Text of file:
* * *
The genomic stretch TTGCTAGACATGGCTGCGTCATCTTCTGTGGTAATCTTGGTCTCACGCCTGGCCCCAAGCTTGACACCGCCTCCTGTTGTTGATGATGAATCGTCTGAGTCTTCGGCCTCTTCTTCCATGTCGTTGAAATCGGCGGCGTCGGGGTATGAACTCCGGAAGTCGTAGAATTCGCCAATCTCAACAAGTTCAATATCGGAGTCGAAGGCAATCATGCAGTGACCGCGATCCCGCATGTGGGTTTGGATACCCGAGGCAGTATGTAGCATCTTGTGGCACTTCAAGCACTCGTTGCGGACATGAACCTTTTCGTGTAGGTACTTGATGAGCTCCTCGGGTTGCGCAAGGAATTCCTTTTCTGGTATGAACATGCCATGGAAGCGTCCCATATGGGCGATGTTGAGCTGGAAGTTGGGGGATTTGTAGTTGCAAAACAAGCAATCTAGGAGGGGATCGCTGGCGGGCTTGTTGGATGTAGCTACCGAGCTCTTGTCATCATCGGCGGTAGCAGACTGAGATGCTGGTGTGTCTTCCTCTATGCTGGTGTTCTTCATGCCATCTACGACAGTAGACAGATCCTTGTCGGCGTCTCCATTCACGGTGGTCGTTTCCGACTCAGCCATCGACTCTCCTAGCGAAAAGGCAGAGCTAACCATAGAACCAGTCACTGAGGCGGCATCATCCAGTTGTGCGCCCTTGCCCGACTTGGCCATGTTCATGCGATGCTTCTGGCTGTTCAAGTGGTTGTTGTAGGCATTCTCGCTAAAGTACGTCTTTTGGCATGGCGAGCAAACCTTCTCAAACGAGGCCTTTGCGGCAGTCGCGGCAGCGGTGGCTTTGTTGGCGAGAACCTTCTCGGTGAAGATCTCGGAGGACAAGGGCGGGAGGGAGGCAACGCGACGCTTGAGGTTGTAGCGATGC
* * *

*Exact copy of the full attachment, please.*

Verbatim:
The genomic stretch TTGCTAGACATGGCTGCGTCATCTTCTGTGGTAATCTTGGTCTCACGCCTGGCCCCAAGCTTGACACCGCCTCCTGTTGTTGATGATGAATCGTCTGAGTCTTCGGCCTCTTCTTCCATGTCGTTGAAATCGGCGGCGTCGGGGTATGAACTCCGGAAGTCGTAGAATTCGCCAATCTCAACAAGTTCAATATCGGAGTCGAAGGCAATCATGCAGTGACCGCGATCCCGCATGTGGGTTTGGATACCCGAGGCAGTATGTAGCATCTTGTGGCACTTCAAGCACTCGTTGCGGACATGAACCTTTTCGTGTAGGTACTTGATGAGCTCCTCGGGTTGCGCAAGGAATTCCTTTTCTGGTATGAACATGCCATGGAAGCGTCCCATATGGGCGATGTTGAGCTGGAAGTTGGGGGATTTGTAGTTGCAAAACAAGCAATCTAGGAGGGGATCGCTGGCGGGCTTGTTGGATGTAGCTACCGAGCTCTTGTCATCATCGGCGGTAGCAGACTGAGATGCTGGTGTGTCTTCCTCTATGCTGGTGTTCTTCATGCCATCTACGACAGTAGACAGATCCTTGTCGGCGTCTCCATTCACGGTGGTCGTTTCCGACTCAGCCATCGACTCTCCTAGCGAAAAGGCAGAGCTAACCATAGAACCAGTCACTGAGGCGGCATCATCCAGTTGTGCGCCCTTGCCCGACTTGGCCATGTTCATGCGATGCTTCTGGCTGTTCAAGTGGTTGTTGTAGGCATTCTCGCTAAAGTACGTCTTTTGGCATGGCGAGCAAACCTTCTCAAACGAGGCCTTTGCGGCAGTCGCGGCAGCGGTGGCTTTGTTGGCGAGAACCTTCTCGGTGAAGATCTCGGAGGACAAGGGCGGGAGGGAGGCAACGCGACGCTTGAGGTTGTAGCGATGC